Thursday, 3 May 2012
A child turns on the TV to watch a woman questioning a guy who stutters...Mother Maria sits on a wooden fence in front of her house in the forest while a doctor shows up to ask for directions. A few days later, her two children observe the barn on fire... Alexei, now a grown up suffering from depression, talks with his mother over the phone...Back in the past, Maria is taunted by a colleague for overlooking a mistake in the printing press... After World War II, the children are reunited with their father... Back in the present, Alexei is suicidal while the doctor tries to talk him out of it mentioning what that would do to his mother... An older mother is walking with the children through the meadow.
Even though I appreciate him, director Andrei Tarkovsky was somehow never truly close to me, not even with this abstract personal movie shaped as a giant steam-of-consciousness put on a screen where he contemplates about his childhood. "The Mirror" is a certain delight, but never a complete one. In that slightly pretentious art-patchwork the famous director did not offer enough links that would connect all the vignettes into a meaningful whole, even though some scenes are poetry (a bird gently landing on a boy's hat; the mother floating above the bed; a steam "stain" slowly "melting" away on a cold mirror, signalling how fragile memories can fade away) whereas the sole idea that the main hero, Alexei (the director himself, obvious in one scene where the poster of "Andrei Rublyov" is seen on the wall), is never seen as a grown up, but just acts as a narrator, is rather inventive. Takrovsky has a masterful shot composition, yet his sole visual style is rather conventional when it could and should have been more "adventurous" on this occasion when he tried to capture a dreamy mood, but mostly did not (for instance, ironically, his first film "Ivan's Childhood" has a far more dreamy scene than any scene here when the title boy Ivan is seen floating over the meadow).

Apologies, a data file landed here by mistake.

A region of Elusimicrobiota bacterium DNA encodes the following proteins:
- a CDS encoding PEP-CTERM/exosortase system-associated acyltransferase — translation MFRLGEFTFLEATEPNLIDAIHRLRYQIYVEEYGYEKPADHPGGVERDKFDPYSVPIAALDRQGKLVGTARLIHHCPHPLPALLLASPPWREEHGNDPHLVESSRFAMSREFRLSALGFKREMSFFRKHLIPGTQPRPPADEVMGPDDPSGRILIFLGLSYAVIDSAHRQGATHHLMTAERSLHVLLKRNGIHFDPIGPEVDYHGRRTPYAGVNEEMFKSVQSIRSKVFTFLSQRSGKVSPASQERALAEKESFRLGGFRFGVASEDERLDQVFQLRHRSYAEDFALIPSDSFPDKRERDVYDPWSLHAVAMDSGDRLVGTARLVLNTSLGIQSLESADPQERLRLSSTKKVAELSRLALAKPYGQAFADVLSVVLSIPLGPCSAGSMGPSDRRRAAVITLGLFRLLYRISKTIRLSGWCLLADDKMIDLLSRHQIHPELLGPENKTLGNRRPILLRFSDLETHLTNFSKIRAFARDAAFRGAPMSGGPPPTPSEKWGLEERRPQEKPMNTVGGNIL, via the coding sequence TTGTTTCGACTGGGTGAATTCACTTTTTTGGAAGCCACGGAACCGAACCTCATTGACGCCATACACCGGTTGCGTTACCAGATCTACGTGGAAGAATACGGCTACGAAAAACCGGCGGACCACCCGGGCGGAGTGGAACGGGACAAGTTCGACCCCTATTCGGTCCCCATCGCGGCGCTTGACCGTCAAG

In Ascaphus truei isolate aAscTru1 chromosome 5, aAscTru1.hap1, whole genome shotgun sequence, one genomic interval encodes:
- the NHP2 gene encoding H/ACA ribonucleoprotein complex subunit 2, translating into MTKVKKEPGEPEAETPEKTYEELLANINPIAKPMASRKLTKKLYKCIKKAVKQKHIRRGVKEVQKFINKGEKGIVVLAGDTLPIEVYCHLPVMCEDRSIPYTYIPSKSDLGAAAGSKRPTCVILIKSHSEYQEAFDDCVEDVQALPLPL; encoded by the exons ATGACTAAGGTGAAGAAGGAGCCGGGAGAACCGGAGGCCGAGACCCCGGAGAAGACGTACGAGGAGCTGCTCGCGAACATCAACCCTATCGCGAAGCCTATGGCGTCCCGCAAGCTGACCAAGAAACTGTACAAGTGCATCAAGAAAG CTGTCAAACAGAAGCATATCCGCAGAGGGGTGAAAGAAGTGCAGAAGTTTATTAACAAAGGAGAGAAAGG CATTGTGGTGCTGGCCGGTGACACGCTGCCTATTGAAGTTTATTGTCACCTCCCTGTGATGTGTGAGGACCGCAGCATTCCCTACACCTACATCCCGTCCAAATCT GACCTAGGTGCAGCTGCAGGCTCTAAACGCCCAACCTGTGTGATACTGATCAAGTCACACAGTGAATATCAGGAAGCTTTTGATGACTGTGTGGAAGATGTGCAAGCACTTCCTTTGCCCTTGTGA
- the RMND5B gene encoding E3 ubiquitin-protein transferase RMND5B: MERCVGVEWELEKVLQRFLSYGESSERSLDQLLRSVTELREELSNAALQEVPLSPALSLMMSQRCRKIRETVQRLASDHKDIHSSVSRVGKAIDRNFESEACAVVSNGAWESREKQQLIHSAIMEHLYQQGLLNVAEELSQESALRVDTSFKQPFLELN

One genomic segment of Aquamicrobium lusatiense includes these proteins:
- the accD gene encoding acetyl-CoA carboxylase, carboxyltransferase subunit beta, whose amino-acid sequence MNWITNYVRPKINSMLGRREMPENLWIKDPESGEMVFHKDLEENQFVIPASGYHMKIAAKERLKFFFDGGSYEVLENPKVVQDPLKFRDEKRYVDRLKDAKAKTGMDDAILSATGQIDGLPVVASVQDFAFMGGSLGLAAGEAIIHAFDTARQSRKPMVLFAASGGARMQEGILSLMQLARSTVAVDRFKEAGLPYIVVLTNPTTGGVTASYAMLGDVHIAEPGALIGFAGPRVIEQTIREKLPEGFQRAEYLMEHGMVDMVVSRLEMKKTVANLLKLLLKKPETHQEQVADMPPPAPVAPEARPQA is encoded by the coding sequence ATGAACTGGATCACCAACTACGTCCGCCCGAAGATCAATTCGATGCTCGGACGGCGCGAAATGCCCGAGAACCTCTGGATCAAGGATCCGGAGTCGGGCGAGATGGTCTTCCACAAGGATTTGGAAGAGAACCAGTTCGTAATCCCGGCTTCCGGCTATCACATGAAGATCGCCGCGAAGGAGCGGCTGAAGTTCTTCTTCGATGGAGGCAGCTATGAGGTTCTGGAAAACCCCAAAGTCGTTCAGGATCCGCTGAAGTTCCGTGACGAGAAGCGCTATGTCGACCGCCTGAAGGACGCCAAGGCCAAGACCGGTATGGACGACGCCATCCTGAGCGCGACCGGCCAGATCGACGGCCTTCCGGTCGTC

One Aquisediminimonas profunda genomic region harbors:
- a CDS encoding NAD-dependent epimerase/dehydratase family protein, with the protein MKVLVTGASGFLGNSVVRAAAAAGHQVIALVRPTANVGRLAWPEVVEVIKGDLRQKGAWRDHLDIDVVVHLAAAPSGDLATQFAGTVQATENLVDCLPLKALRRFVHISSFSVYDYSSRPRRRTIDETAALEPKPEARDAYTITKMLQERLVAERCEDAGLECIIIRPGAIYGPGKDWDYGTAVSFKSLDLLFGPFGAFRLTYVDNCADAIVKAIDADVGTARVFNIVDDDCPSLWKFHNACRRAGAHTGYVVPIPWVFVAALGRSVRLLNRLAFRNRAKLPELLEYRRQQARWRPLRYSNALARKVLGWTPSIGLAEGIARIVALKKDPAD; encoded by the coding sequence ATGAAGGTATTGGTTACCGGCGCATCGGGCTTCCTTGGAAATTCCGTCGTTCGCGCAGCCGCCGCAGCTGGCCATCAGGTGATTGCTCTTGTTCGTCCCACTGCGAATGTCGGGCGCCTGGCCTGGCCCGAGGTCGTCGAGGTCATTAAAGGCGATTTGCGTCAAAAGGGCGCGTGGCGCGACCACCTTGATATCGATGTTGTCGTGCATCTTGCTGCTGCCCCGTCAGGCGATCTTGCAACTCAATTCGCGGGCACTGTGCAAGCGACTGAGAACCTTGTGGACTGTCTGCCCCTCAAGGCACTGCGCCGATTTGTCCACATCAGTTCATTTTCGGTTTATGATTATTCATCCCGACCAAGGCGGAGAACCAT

It is interesting how Tarkovsky plays with the medium in a couple of occasions, almost reaching metafilm proportions (his real mother has a small role near the end; the poems of his real life father are narrated and thus "rediscovered" in art) whereas he tries to contemplate how any period in time could be "captured" in its essence on film (i.e. in one sequence, the archive footage of World War II is juxtaposed with the images of a boy in the same time period, but playing in the snow oblivious to all those important historical landmarks happening around him, showing how "big" things in life are recorded, while "little" things are forgotten), even adding the leitmotiv of slightly distorted mirrors (broken or oval) to show how the objects and faces reflected on them are not identical, allegorically showing how even memories cannot be stored identically to how they happened. Some actors even play dual roles to deliberately confuse even more the foundation of memory. Unlike Peckinpah, who (in)famously had over 3,500 takes in his film "The Wild Bunch", Tarkovsky's takes are somehow more "precious" since there are only about 200 cuts in this film that say more, yet even when all is said and done, the story is simply poor with true emotions and thus the joy is damped. "The Mirror" is a heavy existential drama, but it is more experimental than cohesive in its (too)hermetic anti-narration.